#4613 – 2012 45c Weathervanes-Rooster w/perch

Condition
Price
Qty
- Mint Stamp(s)
Ships in 1 business day. i$1.90
$1.90
- Used Stamp(s)
Ships in 1 business day. i$0.30
$0.30
1 More - Click Here
Mounts - Click Here
Condition
Price
Qty
- MM50750 Vertical Mounts, Black, Split-back, Pre-cut, 30 x 34 millimeters (1-3/16 x 1-5/16 inches)
Ships in 1 business day. i
$3.50
$3.50

U.S. #4613

2012 45¢ Rooster with Perch

Weather Vanes


Issue Date: January 20, 2012

City: Shelburne, VT

Quantity: 60,000,000

Printed By: Banknote Corporation of America for Sennett Security Products

Printing Method: Offset

Color: Multicolored

Weathervanes have been a practical accessory for homes and villages since the United States was settled.  But throughout the years they have evolved into a form of art with a distinctly American flair.  From Colonial times to the present, weathervanes have become a means of personal expression, as well as a handy tool.  

The concept behind a weathervane is simple – balance an object on a pole so that its weight is evenly distributed, but one side has a larger surface area (and preferably is flat) to catch the wind.  The wind will then push the object so that the smaller end points in the direction the wind is coming from.  Since shifting winds can indicate a change in weather, this has always been critically important to farmers and sailors.

Most early Colonial weathervanes were made from wood, with few lasting through the centuries.  More durable versions were made from metals such as tin or copper.  Creative artisans gave them more and more elaborate shapes.  Roosters, hunting dogs, running horses, and ships are just some of the countless themes.  These often emerge as valuable heirlooms.  A mid-19th century bronze horse and rider fetched $700,000 in a 1990 auction.  

Yet, while their art value has soared, classic Colonial weathervanes remain most cherished as symbols of our American heritage.

Read More - Click Here

  • 450 Black Mounts, Split-back, containing one pack each of MM501 through MM509 450 Archival-Quality Mystic Mounts

    Mystic mounts are the best way to keep your stamps safe and looking great for years to come.  Stamps are held securely in place against a black background – making the colors "pop" and adding definition to perforations.  With this mount package you'll get 50 split-back mounts of each size collectors most commonly use.

    $29.50
    BUY NOW
  • 2017 Commemorative Year Set 2017 U.S. Commemorative Year Set

    Get every US commemorative stamp issued in 2017.  Each stamp showcases important history, people, and events from American culture.  With this set you'll receive stamps from popular series like Lunar New Year and Love.  Plus you'll receive the Nebraska and Mississippi Statehood stamps, Dorothy Height, John F. Kennedy, and more.  It's the convenient and affordable way to keep your collection up to date.

    $31.95- $55.95
    BUY NOW
  • 1847 5¢ Benjamin Franklin, red-brown, thin bluish wove paper, imperforate U.S. #1 - First U.S. Postage Stamp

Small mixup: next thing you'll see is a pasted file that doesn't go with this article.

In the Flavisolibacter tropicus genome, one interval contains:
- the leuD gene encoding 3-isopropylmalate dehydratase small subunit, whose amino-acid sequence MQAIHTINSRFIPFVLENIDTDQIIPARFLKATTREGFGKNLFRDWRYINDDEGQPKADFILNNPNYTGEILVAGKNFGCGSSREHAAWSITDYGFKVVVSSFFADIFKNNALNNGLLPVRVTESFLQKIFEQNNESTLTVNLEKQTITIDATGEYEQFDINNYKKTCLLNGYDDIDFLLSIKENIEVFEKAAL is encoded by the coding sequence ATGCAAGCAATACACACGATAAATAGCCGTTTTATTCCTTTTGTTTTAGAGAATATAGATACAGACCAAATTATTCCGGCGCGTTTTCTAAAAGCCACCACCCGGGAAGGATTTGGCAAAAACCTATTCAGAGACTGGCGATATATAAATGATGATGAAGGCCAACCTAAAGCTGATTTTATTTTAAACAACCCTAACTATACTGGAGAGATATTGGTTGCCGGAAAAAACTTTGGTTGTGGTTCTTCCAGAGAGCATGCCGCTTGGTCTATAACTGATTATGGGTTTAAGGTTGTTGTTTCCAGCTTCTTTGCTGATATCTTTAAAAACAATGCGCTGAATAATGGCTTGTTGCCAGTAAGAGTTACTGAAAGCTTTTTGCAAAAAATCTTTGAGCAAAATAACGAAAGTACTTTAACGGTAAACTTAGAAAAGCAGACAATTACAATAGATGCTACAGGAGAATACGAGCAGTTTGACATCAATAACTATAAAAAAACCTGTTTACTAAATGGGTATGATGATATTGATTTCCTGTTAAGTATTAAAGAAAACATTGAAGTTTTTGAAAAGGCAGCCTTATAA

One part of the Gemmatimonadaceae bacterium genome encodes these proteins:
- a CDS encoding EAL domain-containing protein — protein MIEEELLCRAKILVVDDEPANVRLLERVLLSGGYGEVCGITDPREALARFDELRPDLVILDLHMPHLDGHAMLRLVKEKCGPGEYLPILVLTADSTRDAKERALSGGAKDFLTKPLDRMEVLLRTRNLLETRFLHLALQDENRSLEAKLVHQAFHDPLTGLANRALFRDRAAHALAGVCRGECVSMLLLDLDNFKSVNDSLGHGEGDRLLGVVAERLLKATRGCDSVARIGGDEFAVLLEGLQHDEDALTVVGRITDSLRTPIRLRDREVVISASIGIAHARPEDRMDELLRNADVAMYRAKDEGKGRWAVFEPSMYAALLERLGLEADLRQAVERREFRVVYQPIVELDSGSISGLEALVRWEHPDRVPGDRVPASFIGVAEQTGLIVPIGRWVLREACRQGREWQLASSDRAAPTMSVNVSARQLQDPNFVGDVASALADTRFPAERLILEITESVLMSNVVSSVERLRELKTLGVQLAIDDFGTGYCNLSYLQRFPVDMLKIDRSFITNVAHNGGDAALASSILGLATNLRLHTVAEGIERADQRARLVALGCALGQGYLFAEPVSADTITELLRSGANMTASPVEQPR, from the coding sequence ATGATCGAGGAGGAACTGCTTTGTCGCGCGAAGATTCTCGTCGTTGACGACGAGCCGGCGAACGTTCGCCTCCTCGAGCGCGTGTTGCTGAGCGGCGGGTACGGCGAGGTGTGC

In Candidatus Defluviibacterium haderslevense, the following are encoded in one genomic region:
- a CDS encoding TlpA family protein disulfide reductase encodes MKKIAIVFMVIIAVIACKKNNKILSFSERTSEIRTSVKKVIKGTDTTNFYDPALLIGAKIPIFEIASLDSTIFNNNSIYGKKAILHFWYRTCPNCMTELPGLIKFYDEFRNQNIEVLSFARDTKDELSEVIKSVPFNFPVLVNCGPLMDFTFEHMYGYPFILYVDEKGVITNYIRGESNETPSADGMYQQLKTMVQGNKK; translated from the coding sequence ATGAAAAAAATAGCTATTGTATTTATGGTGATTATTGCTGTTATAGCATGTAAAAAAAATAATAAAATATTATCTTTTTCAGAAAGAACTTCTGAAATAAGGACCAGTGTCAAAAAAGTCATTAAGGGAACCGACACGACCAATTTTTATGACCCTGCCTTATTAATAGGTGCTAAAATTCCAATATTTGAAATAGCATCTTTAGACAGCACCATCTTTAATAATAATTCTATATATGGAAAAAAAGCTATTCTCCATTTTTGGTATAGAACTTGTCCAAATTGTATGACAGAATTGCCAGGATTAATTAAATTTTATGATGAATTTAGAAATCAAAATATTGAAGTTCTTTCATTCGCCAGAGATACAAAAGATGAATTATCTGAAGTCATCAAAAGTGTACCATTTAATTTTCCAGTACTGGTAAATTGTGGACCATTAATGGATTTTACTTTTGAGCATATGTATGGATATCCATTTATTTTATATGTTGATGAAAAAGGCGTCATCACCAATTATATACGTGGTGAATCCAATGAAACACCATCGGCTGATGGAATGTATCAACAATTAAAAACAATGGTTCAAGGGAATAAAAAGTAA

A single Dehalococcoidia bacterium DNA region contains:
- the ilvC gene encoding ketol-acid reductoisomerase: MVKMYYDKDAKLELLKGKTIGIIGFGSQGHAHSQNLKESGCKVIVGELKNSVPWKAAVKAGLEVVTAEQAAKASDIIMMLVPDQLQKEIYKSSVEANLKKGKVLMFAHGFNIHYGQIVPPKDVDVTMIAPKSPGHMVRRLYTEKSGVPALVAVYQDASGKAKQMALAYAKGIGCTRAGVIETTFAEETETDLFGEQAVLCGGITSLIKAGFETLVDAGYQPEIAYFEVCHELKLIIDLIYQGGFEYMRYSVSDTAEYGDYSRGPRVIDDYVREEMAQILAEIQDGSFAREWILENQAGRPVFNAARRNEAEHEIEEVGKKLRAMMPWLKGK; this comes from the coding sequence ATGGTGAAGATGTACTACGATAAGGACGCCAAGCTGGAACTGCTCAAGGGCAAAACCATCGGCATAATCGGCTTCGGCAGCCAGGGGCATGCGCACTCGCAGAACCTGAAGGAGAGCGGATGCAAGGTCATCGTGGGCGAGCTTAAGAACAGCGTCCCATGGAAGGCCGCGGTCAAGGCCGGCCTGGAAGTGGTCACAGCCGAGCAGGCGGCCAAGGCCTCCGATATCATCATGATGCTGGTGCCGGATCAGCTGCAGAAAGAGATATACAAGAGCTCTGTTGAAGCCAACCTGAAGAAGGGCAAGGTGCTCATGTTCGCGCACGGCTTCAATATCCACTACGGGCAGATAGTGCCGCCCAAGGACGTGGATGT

On July 1, 1847, the first US postage stamps went on sale.  The 5¢ issue of 1847 (US #1) features a portrait of Benjamin Franklin, the man responsible for organizing America's postal service back in the 1700s.  Postal clerks used scissors to cut the stamps from sheets, as perforations weren't in use yet.  Today, US #1 is a valued piece of American postal history and a lucky find in any condition.

    $450.00- $7,395.00
    BUY NOW

U.S. #4613

2012 45¢ Rooster with Perch

Weather Vanes


Issue Date: January 20, 2012

City: Shelburne, VT

Quantity: 60,000,000

Printed By: Banknote Corporation of America for Sennett Security Products

Printing Method: Offset

Color: Multicolored

Weathervanes have been a practical accessory for homes and villages since the United States was settled.  But throughout the years they have evolved into a form of art with a distinctly American flair.  From Colonial times to the present, weathervanes have become a means of personal expression, as well as a handy tool.  

The concept behind a weathervane is simple – balance an object on a pole so that its weight is evenly distributed, but one side has a larger surface area (and preferably is flat) to catch the wind.  The wind will then push the object so that the smaller end points in the direction the wind is coming from.  Since shifting winds can indicate a change in weather, this has always been critically important to farmers and sailors.

Most early Colonial weathervanes were made from wood, with few lasting through the centuries.  More durable versions were made from metals such as tin or copper.  Creative artisans gave them more and more elaborate shapes.  Roosters, hunting dogs, running horses, and ships are just some of the countless themes.  These often emerge as valuable heirlooms.  A mid-19th century bronze horse and rider fetched $700,000 in a 1990 auction.  

Yet, while their art value has soared, classic Colonial weathervanes remain most cherished as symbols of our American heritage.